Gastric emptying scintigraphy was performed using a low-fat, egg white meal with imaging at 0, 1, 2, 4 hours after meal ingestion, as described by a published multicenter protocol (16) and endorsed by the Society of Nuclear Medicine and American Neurogastroenterology and Motility Society (17). This protocol ensures standardized information about gastric emptying across sites. The delayed gastric emptying was graded according to the gastric retention at 4 hours: mild (≤20% gastric retention at 4 hours), moderate (>20 to 35%), and severe (>35%) (17,18).
Patients were also categorized into classes of functional gastrointestinal disorders using the Rome III Diagnostic Questionnaire and an analysis program developed by the Rome Foundation (19). The Rome III categories of interest are functional dyspepsia, postprandial distress syndrome (PDS), epigastric pain syndrome (EPS), chronic idiopathic nausea (CIN), functional vomiting, and irritable bowel syndrome (IBS).
This report focuses on patients with either idiopathic or diabetic gastroparesis. The diabetic patients could have either Type 1 diabetes mellitus (T1DM) or type 2 diabetes mellitus (T2DM) as defined by the patient and physician. The diagnosis of patients with the idiopathic etiology was based on no previous gastric surgery, no diabetes history (before or after the onset of gastroparesis at enrollment), a normal hemoglobin A1C, and no other known etiologies. Twenty-five patients were diagnosed with other causes of gastroparesis (e.g., post-surgical or ischemic) but were too few in number to be meaningfully included in these analyses.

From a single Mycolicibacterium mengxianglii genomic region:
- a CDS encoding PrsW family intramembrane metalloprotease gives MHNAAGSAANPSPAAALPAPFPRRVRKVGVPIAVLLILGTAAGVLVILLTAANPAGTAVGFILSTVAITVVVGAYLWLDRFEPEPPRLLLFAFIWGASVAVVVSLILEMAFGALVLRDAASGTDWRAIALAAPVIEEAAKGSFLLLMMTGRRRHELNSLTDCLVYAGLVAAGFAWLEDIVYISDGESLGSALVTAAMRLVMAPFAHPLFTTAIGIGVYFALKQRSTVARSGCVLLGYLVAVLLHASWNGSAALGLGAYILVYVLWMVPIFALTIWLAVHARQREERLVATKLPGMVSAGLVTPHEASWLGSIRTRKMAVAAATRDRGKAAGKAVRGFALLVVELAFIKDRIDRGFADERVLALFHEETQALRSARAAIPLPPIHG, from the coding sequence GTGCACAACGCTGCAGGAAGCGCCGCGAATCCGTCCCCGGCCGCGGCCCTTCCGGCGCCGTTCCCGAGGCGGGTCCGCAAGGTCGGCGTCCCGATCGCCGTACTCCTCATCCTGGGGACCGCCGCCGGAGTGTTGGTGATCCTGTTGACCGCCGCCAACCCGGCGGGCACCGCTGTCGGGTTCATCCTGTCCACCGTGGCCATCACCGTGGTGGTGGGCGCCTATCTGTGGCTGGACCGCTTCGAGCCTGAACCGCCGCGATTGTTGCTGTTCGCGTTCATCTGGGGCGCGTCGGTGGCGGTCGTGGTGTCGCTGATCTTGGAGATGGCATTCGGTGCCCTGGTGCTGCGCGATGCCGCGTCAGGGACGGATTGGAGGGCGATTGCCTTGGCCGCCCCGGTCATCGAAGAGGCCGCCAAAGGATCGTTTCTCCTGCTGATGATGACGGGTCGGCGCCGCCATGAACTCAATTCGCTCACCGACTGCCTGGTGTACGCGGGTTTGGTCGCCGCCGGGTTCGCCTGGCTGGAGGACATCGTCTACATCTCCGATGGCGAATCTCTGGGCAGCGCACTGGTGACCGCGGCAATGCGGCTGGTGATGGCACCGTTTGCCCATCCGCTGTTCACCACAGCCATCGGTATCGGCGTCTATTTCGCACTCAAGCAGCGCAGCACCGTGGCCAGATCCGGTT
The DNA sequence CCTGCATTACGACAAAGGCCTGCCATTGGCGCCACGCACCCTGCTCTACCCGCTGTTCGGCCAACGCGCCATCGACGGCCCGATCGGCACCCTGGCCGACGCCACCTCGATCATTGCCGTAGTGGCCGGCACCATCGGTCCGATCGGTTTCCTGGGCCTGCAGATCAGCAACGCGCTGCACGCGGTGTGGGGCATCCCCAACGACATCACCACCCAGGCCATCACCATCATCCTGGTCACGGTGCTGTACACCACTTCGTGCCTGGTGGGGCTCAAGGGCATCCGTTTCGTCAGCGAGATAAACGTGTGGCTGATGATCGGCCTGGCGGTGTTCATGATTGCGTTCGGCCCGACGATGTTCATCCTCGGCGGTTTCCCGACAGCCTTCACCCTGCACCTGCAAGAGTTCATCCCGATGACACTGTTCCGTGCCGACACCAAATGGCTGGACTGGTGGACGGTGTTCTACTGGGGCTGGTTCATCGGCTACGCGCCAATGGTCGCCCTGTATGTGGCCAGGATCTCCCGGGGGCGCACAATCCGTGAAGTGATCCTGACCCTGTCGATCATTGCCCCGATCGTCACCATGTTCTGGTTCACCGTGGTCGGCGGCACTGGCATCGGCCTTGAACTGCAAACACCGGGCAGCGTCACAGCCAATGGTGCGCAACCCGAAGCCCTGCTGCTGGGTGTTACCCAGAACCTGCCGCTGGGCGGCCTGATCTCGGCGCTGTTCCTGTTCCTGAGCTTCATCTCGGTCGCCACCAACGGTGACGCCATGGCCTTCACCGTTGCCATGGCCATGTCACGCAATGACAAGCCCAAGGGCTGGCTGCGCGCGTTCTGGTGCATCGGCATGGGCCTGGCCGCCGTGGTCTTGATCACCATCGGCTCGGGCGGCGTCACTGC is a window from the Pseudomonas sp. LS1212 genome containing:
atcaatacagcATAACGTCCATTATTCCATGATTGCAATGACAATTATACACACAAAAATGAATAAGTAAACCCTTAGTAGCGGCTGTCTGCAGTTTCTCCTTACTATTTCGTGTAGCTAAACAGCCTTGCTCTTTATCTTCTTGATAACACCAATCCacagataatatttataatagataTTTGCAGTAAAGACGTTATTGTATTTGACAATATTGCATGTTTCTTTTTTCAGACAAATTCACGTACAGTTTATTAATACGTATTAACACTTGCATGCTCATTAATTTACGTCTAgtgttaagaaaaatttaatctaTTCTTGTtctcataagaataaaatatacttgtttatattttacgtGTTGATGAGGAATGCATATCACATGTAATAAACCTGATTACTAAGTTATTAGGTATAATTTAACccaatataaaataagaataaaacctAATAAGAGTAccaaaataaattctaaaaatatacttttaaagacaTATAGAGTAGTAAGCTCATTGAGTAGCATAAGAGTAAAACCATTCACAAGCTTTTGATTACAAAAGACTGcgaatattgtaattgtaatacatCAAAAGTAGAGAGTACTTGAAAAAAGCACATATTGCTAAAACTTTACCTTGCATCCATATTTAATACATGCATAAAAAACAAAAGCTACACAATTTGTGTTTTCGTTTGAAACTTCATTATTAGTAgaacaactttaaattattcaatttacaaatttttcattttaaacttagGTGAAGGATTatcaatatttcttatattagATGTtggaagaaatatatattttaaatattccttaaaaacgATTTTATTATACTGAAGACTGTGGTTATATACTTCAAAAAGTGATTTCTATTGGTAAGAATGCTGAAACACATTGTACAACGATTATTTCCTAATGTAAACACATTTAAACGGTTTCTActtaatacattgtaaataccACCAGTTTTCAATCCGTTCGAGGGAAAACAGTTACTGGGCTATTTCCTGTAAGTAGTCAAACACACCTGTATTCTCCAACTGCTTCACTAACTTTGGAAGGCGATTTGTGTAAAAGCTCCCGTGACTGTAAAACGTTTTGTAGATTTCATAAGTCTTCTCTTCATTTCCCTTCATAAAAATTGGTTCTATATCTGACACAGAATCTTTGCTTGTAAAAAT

Identification of the patients who had undergone a cholecystectomy prior to enrollment was determined through detailed information from the Baseline History form that queried if the patient had ever had any abdominal procedure, and specifically if they had undergone a cholecystectomy.